Are you thinking of buying a house? Investing in real estate is still a popular and relatively safe way to build your nest egg for the future and increase your enjoyment today.
When reaching for the goal of home buying, don't forget to consider how your taxes may be affected by your decision to invest in real estate.
What are some ways? Here are 3 big ones that can affect different homeowners.
Under current tax law, taxpayers can choose one of two ways to take a deduction against their adjusted gross income... lowering the taxable amount on which taxes are figured.
This deduction can either be a standard amount allowed by the IRS for their filing status or an itemized amount in which the taxpayer uses actual costs for a variety of expenses added together. Either method is generally allowable, so you can choose the most advantageous way for your situation.
Many taxpayers file with the "standard" deduction ($12,600 for a couple filing together in 2016) because they simply do not have enough expenses that qualify to itemize. Such itemized expenses include things like state income taxes, charitable donations, non-reimbursed employee expenses, tax preparation fees, and mortgage interest.
Buying a primary home allows you to itemize several costs, including the interest paid on your mortgage, mortgage insurance, and real estate taxes. Adding these expenses to your other deductible items may allow you to increase this deduction and reduce your taxable income.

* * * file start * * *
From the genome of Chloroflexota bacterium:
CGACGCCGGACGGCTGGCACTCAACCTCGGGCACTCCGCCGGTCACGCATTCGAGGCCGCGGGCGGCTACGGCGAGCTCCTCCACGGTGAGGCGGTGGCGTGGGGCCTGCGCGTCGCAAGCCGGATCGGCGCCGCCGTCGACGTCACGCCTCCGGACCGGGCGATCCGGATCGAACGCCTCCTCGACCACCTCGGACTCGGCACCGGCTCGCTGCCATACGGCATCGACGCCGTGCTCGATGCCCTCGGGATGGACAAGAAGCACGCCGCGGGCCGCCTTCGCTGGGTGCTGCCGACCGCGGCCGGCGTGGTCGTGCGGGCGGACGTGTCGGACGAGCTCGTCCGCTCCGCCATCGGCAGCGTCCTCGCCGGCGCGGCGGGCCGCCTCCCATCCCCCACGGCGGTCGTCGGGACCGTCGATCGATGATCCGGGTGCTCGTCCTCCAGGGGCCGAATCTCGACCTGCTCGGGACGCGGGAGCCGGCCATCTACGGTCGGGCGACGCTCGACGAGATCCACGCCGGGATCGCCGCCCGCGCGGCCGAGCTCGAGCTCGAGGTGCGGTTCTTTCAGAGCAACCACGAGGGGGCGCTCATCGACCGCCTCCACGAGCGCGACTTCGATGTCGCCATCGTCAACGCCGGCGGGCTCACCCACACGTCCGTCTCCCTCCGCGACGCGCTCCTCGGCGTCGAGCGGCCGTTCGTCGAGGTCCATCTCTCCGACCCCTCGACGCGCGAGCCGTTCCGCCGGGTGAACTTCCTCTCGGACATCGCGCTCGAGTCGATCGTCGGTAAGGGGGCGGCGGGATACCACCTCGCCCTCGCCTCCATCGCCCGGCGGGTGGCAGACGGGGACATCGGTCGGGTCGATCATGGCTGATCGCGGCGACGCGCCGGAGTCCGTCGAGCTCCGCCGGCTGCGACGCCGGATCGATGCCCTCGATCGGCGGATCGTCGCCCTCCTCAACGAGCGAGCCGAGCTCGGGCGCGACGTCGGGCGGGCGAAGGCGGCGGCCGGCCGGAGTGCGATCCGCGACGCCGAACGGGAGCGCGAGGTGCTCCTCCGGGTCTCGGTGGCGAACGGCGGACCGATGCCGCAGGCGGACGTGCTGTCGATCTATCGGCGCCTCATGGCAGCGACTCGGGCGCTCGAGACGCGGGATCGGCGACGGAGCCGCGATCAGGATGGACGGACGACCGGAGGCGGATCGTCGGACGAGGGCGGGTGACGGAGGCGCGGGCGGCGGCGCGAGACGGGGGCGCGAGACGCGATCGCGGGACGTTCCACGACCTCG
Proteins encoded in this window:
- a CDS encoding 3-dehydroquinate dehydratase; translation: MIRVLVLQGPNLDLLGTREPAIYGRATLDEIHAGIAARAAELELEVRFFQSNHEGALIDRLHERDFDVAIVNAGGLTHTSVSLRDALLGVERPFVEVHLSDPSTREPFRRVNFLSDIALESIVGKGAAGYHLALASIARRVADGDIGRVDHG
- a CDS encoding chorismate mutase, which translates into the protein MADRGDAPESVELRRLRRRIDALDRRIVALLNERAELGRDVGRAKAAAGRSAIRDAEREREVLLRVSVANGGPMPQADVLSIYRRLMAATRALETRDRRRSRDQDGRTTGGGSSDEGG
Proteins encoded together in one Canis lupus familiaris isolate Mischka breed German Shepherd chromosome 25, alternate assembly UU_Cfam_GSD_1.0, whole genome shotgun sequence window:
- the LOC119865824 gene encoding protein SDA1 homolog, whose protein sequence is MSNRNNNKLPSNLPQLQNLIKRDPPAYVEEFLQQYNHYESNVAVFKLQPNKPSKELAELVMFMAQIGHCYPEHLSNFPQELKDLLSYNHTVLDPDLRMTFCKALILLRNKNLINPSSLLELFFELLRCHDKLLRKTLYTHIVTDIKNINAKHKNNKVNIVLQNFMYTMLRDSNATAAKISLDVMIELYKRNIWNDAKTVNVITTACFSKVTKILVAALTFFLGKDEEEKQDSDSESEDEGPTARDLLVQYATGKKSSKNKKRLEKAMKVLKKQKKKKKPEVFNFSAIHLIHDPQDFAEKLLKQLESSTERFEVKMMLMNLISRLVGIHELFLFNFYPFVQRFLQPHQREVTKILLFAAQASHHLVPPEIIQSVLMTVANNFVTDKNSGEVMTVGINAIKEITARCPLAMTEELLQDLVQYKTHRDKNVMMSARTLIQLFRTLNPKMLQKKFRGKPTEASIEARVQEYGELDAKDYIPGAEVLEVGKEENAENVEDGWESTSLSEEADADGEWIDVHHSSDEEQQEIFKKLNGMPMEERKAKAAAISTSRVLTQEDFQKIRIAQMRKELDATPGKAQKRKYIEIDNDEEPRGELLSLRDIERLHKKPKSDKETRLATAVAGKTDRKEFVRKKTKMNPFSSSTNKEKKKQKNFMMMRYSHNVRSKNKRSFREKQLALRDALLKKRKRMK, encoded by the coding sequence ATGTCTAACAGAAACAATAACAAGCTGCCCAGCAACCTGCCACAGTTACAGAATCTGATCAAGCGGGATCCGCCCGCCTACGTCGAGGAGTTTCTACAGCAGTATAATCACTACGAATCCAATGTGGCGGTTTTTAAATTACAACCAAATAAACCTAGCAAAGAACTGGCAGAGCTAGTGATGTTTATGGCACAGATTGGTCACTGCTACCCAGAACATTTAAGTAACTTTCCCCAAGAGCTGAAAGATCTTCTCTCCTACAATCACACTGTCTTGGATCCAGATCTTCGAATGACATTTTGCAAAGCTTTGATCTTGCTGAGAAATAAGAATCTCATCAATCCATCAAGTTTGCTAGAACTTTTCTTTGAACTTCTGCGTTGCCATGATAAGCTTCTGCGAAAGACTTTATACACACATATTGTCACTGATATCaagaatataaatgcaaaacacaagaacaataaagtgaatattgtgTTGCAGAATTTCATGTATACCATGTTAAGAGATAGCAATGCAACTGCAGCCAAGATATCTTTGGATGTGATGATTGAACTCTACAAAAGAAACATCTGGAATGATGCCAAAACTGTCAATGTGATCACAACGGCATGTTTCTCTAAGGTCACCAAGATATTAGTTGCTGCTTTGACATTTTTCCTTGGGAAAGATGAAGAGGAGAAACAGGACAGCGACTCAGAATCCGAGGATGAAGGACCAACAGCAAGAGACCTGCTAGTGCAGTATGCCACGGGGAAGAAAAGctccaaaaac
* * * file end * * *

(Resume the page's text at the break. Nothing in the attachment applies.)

If you have or are thinking of starting a home business, it could help reduce your taxes as well. The home office deduction can be taken as either a standard amount per square foot or as a percentage of the costs of the home. These costs include mortgage interest, insurance, utilities, depreciation, and more.
The home office deduction is a business expense and can lower your profit, which lowers both income tax and self-employment tax.
While you can still use the home office deduction if you rent, ownership may result in more expenses, including insurance and repairs, which can be used to calculate the deduction. It may also allow you to have more space to use for your business.
Even if you're an employee, the additional space may help you to negotiate a work-from-home arrangement with your employer, saving money for both you and them. Your accountant can help you decide if working from home may benefit your overall taxes.
Of course, before you begin using your home on your taxes, you need to purchase it. And some tax laws can help with this.
You can tap into both traditional and Roth IRAs when purchasing real estate as a first-time buyer. The IRS defines a "first-time home buyer" as a taxpayer who has not owned a home (or had a financial interest in one) for the last two years. That may include many people who might not consider themselves a "first-time buyer".
If you fit this bill, you can withdraw up to $10,000 per spouse, a total of up to $20,000 for a couple that files jointly, without paying the additional penalty for early withdrawal. You will only pay regular income tax on the amount. If you have a Roth IRA, you can avoid paying any tax if you only withdraw less than the amount you have contributed (up to $10,000).
Buying a home is a big decision, and there are a lot of facets to it. But, by knowing how you can get help with the down payment and lower your taxes after the purchase, you may find that it's a little easier. Why not discuss your potential tax savings with your accounting firm today?Share